Friday, 29 August 2014

Rafa and Me

There is much I don't share with Rafael Nadal: a great forehand, latin good looks, vast wealth... but there is one thing we have in common - Hoffa's Impingement. This is the very knee injury that Rafa had last year, which curtailed his season so painfully. But, after an extensive programme of treatment, he came back as strong as ever this year. I'm doing my best to emulate him.

My new physio doesn't believe in treatment machines, she prefers to get to grips with your flesh with her powerful fingers and arms. Earlier this week, I lay on the treatment table and she began to manipulate my knee. Then she pointed her elbow, placed it on my patella tendon, leant her weight onto it and started to rub very hard from side to side. I gasped and gritted my teeth, red-hot knives were shooting across my knee.

'Is that your pain?' she asked.

'Aooow,' I howled in assent, thinking she would stop.

'Good,' she said, digging her elbow in further.

'Really, really hurts,' I gasped, gripping the sides of the table as my body began to shake.

'Don't worry,' she said cheerily, 'it'll go numb in a minute or so.'

'Aooow,' I howled again, sweat coursing down my face. It felt like she was trying to saw my leg off. I kept wishing I had a piece of wood to bite on.

'Gone numb yet?' she asked

'Yes, yes,' I moaned, thankfully.

'Fine,' she said, moving her elbow to a fresh part of my tendon and the intense pain began again.

After what seemed an age, she stopped and left the cubicle to get something. I lay back on the treatment table, took some deep breaths and tried to relax. My patella tendon was throbbing, but numb. No ball-boy came to proffer barley-water, banana or towel. I sighed. My physio returned and strapped my knee. The treatment was over, until next week.

I may never reach SW19 or trouble Hawkeye. At this point, all I want to be able to do is to walk to the bottom of the lane outside my house without pain.

Friday, 22 August 2014

Hoffa's Impingement

I've been given the results of the scan on my knee. I'm very pleased and surprised to find that my cartilages and ligaments aren't damaged. I went for the scan because my local Physiotherapist thought I had torn a cartilage. Happily, I do not need an operation. But I am still in pain. At this point, the Osteopathic Surgeon seemed to lose interest and handed me over to another Physiotherapist for further treatment.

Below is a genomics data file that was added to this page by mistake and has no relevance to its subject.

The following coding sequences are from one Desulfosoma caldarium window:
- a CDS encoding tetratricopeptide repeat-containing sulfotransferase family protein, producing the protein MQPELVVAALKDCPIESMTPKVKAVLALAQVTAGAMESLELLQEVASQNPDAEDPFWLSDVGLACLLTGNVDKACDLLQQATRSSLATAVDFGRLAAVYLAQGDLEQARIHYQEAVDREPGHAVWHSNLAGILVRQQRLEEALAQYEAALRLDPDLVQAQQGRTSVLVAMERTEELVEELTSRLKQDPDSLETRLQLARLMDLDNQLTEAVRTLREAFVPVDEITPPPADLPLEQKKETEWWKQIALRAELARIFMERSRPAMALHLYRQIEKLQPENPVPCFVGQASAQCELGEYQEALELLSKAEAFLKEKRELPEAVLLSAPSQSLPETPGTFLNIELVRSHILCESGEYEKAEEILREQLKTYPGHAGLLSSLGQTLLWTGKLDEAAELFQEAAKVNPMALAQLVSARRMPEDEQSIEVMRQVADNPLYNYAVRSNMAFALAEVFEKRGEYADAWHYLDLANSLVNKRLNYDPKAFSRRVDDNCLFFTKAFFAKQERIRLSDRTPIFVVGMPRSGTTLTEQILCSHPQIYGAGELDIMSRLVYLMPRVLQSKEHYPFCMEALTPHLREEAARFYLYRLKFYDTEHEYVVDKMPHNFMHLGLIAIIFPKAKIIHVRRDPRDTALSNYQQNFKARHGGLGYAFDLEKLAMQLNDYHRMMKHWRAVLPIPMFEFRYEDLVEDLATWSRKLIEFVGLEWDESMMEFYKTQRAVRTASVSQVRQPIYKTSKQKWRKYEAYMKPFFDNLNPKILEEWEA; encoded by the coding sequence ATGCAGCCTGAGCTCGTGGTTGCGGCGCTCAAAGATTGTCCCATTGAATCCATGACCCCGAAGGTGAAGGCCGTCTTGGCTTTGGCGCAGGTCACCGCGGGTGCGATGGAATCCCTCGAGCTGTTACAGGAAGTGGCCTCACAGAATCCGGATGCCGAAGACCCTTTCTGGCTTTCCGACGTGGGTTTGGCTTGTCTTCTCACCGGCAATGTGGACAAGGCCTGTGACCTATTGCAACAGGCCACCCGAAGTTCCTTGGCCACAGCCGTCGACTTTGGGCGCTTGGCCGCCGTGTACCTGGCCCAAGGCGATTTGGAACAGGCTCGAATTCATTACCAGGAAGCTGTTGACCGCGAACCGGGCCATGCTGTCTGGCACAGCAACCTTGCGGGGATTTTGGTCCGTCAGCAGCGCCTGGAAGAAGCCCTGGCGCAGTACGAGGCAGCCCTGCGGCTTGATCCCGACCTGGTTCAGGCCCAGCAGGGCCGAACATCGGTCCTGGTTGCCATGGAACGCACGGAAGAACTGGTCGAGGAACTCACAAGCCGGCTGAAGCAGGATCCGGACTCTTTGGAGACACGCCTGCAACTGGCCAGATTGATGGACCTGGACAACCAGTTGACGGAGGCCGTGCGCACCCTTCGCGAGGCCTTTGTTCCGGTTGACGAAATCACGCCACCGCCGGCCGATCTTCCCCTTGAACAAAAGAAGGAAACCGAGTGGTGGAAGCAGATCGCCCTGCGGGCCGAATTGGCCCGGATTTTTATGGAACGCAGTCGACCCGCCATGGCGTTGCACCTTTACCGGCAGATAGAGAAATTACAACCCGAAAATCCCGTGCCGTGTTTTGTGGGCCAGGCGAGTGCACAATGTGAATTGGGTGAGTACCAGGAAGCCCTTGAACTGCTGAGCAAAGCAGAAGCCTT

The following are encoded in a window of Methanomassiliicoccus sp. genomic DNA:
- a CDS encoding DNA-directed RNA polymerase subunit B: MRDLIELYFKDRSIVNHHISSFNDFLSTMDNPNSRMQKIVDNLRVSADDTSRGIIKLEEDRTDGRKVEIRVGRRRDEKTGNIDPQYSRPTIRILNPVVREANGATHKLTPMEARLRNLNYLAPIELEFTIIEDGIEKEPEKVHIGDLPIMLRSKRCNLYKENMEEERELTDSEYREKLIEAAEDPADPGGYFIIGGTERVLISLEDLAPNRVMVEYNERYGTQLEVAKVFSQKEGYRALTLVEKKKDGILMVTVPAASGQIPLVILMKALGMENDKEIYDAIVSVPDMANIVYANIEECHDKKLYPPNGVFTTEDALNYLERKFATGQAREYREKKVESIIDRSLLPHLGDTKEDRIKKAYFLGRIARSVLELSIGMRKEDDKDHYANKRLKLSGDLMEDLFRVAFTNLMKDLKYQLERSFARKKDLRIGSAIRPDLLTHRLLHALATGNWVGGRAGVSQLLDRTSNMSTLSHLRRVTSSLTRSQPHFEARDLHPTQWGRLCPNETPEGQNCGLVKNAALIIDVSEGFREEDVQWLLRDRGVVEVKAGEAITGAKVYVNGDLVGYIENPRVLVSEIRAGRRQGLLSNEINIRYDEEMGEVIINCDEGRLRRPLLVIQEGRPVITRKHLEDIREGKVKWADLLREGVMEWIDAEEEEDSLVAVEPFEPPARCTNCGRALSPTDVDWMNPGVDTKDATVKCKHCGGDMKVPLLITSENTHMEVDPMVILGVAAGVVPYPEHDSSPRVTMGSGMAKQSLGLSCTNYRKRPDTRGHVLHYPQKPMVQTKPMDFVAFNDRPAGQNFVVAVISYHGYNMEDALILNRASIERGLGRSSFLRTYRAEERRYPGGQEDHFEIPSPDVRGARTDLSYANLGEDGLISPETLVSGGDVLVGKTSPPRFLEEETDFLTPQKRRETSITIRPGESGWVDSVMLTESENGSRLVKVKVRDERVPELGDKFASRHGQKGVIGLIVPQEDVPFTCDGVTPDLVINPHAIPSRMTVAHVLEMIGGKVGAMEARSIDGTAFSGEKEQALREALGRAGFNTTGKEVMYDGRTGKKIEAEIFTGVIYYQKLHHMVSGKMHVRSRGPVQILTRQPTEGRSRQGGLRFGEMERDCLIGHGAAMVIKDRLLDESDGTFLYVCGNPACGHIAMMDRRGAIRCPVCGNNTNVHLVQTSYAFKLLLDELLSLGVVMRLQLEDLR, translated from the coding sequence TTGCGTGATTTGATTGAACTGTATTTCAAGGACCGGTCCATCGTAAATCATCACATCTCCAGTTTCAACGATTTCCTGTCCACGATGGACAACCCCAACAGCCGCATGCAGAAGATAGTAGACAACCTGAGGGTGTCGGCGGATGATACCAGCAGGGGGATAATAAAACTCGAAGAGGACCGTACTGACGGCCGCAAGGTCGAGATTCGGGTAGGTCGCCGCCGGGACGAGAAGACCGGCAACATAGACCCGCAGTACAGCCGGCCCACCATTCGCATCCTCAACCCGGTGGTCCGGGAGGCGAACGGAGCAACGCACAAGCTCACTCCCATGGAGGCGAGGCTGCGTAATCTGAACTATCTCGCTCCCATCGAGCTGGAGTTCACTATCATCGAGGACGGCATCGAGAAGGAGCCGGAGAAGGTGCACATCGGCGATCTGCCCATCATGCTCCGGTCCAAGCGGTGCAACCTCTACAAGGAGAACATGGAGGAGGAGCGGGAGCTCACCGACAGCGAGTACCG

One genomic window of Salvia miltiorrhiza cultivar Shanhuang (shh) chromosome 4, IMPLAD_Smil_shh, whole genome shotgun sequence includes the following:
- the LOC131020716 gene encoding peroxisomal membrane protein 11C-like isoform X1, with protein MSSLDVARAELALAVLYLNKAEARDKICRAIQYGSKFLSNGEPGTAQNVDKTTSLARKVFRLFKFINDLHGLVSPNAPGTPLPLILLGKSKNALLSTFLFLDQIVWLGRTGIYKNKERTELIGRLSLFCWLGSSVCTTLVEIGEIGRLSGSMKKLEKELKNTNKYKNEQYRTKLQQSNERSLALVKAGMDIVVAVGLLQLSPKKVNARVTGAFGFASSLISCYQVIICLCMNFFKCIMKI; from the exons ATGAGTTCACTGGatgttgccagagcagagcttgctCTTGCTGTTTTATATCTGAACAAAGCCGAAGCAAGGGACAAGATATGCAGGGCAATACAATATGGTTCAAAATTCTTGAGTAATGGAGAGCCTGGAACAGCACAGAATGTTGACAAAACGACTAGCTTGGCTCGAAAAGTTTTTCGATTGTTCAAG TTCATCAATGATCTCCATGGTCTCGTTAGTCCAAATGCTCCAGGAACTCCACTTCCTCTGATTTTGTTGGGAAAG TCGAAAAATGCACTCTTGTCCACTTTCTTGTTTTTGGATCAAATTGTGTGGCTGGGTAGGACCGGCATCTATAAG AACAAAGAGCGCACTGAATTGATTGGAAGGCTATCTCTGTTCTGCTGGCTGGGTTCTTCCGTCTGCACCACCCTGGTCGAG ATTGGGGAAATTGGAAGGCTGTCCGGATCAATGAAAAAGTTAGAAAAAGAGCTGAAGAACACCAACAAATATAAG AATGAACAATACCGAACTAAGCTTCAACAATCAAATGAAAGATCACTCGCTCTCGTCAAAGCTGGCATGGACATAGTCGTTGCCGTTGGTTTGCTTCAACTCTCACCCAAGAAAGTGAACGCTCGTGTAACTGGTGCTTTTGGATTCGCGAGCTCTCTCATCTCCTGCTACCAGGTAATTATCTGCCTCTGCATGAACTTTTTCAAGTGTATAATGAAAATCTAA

What the scan did show is that I have swelling inside the knee joint, inflammation of the tendons that attach to the kneecap and some misalignment of the kneecap itself. But my primary problem is Hoffa's Impingement. This is where the large pad that fits between the ends of the shin and thigh bones (and behind the kneecap) gets pinched and inflamed inside the joint. This pad is the most sensitive part of the knee, having more nerve endings than any other, and gives an excruciatingly painful injury. When my knee is bad, it feels like red-hot knives are being stuck into me.

After two months of pain, confusion and disappointment, I'm relieved to finally get to the bottom of the knee problem. The treatment for this injury is frequent icing (I have two large packs of frozen peas that do the job three or four times a day), stopping the activities that cause the pinching of the pad (for me this means most walking and standing) and taping the kneecap to restrict its range of movement.

The next step is a programme of special exercises to strengthen some leg muscles and to stretch others, in order to achieve healthy alignment of the knee. Some of these exercises are quite odd, like squeezing a football between your ankles and doing gentle squats with the ball between your knees. My current exercise programme takes over half an hour and I need to do this twice a day. All being well, my knee should recover in a couple more months.

Sunday, 10 August 2014

My Long Lost Pal

Out of the blue, I got a message from Patrick. We were the best of mates at primary school. Patrick lived along the canal from me at Bridgend, near the small town of Stonehouse in Gloucestershire. I lost touch with him aged nine, when we moved house to the other side of the county. 

We used to play together along the canal tow-path and across the fields and railway line that separated us from the town. Yes, we grew up (literally) on the other side of the tracks. Patrick's family had a TV (mine didn't) and I used to go home with him after school to watch cartoons. I recall us eating sarnies and shouting at the screen. The Lone Ranger was another favourite of ours.
We walked to primary school down a lane, across a main road, over a railway line and along a footpath to the iron railings that guarded the school. It was a journey of about a mile and a half each way and we did this every day without adult supervision. The school was Victorian in its construction: there was a bell in a turret above the main entrance, with separate doors for boys and girls. And in its ethos: you would be beaten regularly, on pretty much any pretext. I recall being caned one day for failing to eat my pudding. I still hate tapioca.
Patrick now lives in Orkney, so other than through Facebook, there was little chance of us encountering one another again. I must admit I can easily live without the pictures of cute animals and obscure homilies that seem to represent the majority of the traffic on the site. But putting you in touch with someone who you lost contact with fifty years ago, that's a real achievement.

Stonehouse Primary School, outside the main building at break.
Picture courtesy of Stonehouse History Group, date uncertain (late 1940's - early 1950's, I'm guessing).